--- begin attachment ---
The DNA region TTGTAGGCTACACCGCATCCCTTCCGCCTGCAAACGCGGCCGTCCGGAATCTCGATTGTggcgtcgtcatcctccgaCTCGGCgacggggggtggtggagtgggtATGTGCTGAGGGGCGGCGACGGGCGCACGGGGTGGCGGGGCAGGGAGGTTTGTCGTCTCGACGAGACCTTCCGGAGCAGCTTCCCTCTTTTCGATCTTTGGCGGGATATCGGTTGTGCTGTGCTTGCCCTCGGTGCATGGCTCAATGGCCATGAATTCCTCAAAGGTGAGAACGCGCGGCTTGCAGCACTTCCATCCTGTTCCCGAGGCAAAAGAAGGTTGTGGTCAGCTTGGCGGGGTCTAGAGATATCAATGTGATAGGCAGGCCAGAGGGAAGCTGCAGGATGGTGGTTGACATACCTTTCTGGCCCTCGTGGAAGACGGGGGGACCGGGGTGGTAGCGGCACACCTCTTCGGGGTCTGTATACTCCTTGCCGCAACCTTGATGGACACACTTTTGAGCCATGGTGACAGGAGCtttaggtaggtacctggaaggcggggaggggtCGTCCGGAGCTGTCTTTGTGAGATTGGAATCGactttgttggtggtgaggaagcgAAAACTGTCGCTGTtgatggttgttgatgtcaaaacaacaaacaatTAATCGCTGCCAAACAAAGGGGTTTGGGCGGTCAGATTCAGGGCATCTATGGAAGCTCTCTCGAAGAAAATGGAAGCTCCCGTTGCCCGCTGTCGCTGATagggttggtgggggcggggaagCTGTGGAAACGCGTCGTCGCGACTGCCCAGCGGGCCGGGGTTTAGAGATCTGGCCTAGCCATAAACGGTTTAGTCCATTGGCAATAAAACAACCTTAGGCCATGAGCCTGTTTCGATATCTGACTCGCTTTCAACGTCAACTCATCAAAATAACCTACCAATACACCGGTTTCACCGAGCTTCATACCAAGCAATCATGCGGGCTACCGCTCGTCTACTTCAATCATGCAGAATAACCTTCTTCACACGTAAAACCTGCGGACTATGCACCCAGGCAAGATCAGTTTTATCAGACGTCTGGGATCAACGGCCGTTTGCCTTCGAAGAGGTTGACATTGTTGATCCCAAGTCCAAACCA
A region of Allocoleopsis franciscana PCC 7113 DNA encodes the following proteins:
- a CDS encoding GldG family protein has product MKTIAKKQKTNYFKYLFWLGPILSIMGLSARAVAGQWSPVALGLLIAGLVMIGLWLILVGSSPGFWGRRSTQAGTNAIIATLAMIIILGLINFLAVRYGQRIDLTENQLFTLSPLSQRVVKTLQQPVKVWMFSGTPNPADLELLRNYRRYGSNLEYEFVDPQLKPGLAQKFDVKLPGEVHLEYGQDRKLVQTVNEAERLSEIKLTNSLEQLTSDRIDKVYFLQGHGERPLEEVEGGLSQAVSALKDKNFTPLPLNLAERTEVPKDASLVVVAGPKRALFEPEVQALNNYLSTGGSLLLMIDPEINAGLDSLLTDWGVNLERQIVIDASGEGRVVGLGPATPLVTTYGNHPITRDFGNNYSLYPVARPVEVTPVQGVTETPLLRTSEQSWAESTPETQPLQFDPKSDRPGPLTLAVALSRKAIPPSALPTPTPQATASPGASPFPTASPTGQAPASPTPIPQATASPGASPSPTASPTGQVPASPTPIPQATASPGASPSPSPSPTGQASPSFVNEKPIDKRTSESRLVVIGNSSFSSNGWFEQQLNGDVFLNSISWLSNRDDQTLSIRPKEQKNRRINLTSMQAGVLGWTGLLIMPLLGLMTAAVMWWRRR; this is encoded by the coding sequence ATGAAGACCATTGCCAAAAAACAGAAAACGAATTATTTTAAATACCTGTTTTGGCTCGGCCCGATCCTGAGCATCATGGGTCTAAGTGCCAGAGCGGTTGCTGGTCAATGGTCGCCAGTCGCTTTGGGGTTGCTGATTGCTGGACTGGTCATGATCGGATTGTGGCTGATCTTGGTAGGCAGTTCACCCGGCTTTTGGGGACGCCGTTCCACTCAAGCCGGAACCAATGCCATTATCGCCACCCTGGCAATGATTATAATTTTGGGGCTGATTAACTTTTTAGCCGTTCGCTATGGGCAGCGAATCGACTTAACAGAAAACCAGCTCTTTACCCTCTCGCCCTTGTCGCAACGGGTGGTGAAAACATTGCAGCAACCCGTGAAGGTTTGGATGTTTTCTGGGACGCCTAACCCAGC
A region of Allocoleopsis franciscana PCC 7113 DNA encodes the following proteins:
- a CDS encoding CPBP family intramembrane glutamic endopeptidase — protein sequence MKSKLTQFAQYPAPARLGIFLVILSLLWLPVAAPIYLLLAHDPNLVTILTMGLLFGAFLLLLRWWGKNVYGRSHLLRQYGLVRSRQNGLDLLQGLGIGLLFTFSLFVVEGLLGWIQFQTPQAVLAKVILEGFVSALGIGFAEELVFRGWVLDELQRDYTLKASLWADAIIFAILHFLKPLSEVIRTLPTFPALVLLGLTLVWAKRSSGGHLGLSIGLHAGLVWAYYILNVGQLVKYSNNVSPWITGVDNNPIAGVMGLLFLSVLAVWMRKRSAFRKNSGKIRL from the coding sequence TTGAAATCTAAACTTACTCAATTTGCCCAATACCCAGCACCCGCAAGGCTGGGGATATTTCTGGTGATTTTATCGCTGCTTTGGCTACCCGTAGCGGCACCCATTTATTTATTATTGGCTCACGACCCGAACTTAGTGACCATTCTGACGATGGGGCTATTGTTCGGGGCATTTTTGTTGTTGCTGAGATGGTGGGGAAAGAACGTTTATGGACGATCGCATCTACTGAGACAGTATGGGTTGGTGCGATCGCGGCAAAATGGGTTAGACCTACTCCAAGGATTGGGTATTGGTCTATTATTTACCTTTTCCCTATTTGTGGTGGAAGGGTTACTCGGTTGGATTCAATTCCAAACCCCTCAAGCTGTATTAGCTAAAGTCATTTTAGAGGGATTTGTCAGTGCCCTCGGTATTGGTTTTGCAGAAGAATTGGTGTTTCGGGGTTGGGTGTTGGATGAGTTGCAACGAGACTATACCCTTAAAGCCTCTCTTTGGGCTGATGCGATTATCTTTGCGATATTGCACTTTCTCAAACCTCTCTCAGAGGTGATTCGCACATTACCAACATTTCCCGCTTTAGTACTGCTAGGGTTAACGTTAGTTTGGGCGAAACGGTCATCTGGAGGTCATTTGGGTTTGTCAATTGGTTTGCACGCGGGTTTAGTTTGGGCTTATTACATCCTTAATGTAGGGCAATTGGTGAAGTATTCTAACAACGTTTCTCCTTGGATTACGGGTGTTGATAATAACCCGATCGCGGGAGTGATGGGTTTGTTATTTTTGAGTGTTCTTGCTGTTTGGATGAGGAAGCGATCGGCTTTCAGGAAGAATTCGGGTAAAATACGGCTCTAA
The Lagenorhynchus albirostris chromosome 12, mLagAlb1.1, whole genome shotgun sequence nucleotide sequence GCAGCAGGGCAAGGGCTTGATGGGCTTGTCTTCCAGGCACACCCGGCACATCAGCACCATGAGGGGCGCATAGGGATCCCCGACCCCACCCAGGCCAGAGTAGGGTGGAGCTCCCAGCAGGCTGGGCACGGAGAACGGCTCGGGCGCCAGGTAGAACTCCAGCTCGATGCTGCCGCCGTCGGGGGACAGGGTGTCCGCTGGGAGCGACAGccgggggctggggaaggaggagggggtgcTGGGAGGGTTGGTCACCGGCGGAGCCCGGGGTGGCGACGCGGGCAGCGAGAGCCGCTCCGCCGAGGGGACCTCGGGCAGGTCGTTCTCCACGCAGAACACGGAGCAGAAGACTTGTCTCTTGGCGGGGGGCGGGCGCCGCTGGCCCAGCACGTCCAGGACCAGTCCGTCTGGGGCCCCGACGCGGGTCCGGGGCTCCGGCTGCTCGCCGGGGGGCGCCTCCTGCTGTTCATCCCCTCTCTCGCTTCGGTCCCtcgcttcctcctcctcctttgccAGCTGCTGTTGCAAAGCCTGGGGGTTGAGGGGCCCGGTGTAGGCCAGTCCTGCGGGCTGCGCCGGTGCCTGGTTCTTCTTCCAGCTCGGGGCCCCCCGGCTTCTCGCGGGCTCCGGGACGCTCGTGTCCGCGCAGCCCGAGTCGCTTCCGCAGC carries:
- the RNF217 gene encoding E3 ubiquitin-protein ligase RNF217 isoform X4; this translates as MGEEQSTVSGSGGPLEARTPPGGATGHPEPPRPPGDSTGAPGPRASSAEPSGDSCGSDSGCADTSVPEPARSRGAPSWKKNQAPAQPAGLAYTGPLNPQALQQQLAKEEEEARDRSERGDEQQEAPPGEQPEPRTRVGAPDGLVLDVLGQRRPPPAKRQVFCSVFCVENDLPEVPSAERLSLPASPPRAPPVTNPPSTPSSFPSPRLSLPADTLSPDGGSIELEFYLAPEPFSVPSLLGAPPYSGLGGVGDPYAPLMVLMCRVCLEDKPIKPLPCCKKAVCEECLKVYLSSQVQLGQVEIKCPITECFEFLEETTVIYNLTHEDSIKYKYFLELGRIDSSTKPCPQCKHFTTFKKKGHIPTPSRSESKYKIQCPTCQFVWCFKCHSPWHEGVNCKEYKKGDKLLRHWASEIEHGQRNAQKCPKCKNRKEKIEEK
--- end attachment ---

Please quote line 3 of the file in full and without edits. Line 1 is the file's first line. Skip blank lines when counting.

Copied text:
- a CDS encoding GldG family protein has product MKTIAKKQKTNYFKYLFWLGPILSIMGLSARAVAGQWSPVALGLLIAGLVMIGLWLILVGSSPGFWGRRSTQAGTNAIIATLAMIIILGLINFLAVRYGQRIDLTENQLFTLSPLSQRVVKTLQQPVKVWMFSGTPNPADLELLRNYRRYGSNLEYEFVDPQLKPGLAQKFDVKLPGEVHLEYGQDRKLVQTVNEAERLSEIKLTNSLEQLTSDRIDKVYFLQGHGERPLEEVEGGLSQAVSALKDKNFTPLPLNLAERTEVPKDASLVVVAGPKRALFEPEVQALNNYLSTGGSLLLMIDPEINAGLDSLLTDWGVNLERQIVIDASGEGRVVGLGPATPLVTTYGNHPITRDFGNNYSLYPVARPVEVTPVQGVTETPLLRTSEQSWAESTPETQPLQFDPKSDRPGPLTLAVALSRKAIPPSALPTPTPQATASPGASPFPTASPTGQAPASPTPIPQATASPGASPSPTASPTGQVPASPTPIPQATASPGASPSPSPSPTGQASPSFVNEKPIDKRTSESRLVVIGNSSFSSNGWFEQQLNGDVFLNSISWLSNRDDQTLSIRPKEQKNRRINLTSMQAGVLGWTGLLIMPLLGLMTAAVMWWRRR; this is encoded by the coding sequence ATGAAGACCATTGCCAAAAAACAGAAAACGAATTATTTTAAATACCTGTTTTGGCTCGGCCCGATCCTGAGCATCATGGGTCTAAGTGCCAGAGCGGTTGCTGGTCAATGGTCGCCAGTCGCTTTGGGGTTGCTGATTGCTGGACTGGTCATGATCGGATTGTGGCTGATCTTGGTAGGCAGTTCACCCGGCTTTTGGGGACGCCGTTCCACTCAAGCCGGAACCAATGCCATTATCGCCACCCTGGCAATGATTATAATTTTGGGGCTGATTAACTTTTTAGCCGTTCGCTATGGGCAGCGAATCGACTTAACAGAAAACCAGCTCTTTACCCTCTCGCCCTTGTCGCAACGGGTGGTGAAAACATTGCAGCAACCCGTGAAGGTTTGGATGTTTTCTGGGACGCCTAACCCAGC